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Leukemia Drug Iclusig Pulled from Market After FDA Highlights Blood Clot Risks

Filed November 1st, 2013 Laurie

The formerly promising leukemia drug Iclusig has been pulled from the market by the U.S. Food and Drug Administration (FDA); this was because of “the risk of life-threatening blood clots and severe narrowing of blood vessels.”

Iclusig has been linked to severe and sometimes fatal heart attacks and strokes, blindness, and loss of blood flow in the extremities serious enough to warrant amputation. Some of the drug’s severe adverse events can occur within two weeks of starting treatment, the FDA said. Some patients affected were in their twenties and had no other underlying risks for heart disease, according to the New York Times (Times).

Approved only a year ago for the treatment of myeloid leukemia, the risk of blood clots associated with Iclusig was already known and the label carried a warning. Studies performed before the drug’s approval showed that 8 percent of people taking the drug had serious blood clots in their arteries, and 3 percent had blood clots in their veins. According to the FDA’s report, 24 percent of patients studied a median of 1.3 years and 48 percent studied a median of 2.7 years had “serious adverse vascular events” – numbers that FDA spokeswoman Stephanie Yao called “pretty significant.” Yao told the Times that “we can’t let a drug continue to be marketed with that profile.”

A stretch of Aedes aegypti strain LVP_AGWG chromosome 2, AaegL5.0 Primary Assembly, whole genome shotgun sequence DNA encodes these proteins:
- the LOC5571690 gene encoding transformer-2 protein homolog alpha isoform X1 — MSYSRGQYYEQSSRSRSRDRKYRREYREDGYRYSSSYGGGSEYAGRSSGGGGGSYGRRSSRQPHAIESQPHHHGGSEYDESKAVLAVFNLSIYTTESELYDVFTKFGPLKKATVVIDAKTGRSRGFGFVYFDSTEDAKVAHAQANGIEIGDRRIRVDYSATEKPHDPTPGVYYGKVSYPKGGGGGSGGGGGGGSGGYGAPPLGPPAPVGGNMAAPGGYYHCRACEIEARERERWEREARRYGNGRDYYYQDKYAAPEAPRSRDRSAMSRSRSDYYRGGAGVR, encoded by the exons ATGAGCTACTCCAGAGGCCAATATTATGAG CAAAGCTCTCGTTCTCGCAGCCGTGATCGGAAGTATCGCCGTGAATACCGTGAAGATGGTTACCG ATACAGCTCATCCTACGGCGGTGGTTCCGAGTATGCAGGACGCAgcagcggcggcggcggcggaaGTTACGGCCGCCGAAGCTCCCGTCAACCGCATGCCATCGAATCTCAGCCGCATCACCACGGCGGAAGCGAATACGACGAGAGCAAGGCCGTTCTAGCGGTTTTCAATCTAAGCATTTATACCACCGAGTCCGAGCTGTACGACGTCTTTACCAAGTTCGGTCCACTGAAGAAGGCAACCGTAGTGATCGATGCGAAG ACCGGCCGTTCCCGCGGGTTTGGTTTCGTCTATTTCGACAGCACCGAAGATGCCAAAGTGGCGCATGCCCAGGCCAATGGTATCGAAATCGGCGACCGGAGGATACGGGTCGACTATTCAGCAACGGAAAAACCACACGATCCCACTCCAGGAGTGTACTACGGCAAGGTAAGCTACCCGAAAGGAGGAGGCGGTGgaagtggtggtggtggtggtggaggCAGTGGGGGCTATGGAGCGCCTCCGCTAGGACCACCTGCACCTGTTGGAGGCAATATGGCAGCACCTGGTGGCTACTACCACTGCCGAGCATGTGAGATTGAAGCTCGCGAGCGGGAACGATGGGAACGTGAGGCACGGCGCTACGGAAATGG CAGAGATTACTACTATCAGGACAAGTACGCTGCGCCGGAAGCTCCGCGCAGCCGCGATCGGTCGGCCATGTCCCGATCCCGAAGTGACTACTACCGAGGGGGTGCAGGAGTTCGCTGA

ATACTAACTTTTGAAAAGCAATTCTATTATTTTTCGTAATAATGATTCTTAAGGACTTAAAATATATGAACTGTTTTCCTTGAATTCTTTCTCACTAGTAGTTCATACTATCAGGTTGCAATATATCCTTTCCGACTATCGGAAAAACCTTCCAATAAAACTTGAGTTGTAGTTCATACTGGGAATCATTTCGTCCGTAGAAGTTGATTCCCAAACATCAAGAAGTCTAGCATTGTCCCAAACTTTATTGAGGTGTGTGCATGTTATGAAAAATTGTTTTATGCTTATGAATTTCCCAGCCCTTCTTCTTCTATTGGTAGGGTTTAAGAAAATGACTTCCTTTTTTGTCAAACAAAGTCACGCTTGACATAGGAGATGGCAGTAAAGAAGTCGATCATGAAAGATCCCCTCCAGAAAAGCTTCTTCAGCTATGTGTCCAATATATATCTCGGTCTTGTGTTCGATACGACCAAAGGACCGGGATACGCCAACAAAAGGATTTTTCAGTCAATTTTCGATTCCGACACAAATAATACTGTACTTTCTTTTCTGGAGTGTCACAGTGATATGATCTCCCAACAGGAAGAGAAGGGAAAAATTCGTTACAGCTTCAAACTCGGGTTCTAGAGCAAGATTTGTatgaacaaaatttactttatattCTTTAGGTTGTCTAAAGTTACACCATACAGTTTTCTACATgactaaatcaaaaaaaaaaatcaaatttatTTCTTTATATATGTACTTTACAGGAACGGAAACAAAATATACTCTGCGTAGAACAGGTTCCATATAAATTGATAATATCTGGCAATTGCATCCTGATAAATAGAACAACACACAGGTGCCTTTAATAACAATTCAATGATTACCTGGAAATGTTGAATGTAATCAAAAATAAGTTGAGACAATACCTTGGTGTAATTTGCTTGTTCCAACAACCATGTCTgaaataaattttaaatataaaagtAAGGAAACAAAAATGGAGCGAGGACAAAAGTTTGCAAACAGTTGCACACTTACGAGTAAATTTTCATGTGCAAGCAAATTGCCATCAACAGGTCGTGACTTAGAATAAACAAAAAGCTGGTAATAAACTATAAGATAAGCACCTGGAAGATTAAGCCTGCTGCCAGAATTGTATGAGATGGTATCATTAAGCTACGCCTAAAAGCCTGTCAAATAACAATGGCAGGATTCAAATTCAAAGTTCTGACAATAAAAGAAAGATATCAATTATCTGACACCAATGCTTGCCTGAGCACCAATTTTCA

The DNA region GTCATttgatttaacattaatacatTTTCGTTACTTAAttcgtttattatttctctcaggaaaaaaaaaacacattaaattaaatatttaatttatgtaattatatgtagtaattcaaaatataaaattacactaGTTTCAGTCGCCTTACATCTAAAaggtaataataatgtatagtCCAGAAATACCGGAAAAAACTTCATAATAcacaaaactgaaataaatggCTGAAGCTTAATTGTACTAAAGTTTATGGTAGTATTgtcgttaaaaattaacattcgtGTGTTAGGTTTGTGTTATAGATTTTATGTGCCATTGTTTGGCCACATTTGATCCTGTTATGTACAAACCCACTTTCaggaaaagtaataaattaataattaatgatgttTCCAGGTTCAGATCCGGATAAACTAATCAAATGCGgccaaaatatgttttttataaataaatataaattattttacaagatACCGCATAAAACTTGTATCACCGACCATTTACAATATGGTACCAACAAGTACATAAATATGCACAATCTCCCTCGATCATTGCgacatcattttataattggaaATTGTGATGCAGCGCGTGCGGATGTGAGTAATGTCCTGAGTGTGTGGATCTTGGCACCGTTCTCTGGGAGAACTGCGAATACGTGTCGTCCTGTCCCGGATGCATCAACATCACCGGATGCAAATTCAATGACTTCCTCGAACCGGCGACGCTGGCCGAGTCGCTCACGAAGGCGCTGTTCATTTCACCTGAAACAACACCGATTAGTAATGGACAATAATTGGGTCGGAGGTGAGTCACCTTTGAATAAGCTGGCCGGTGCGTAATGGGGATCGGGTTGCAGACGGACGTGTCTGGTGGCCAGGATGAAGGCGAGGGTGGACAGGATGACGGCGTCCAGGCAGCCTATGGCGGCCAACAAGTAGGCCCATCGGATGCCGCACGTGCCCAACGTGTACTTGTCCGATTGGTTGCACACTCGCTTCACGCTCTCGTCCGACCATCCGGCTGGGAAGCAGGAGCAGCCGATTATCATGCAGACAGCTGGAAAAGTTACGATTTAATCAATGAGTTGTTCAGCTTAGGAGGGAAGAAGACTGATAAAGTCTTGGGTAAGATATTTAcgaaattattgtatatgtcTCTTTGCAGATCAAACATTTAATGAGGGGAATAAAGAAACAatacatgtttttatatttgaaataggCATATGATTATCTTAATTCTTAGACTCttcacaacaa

About 5,000 new cases of myeloid leukemia are reported in the U.S. each year, resulting in about 600 deaths. Iclusig costs about $100,000 a year, and patients were expected to need it for life. The drug was hailed as part of a revolution that transformed the disease from a death sentence into a chronic disease. Iclusig was intended for patients with a mutation that made their cancer resistant to another drug, Gleevec, and other related drugs, according to the Times.

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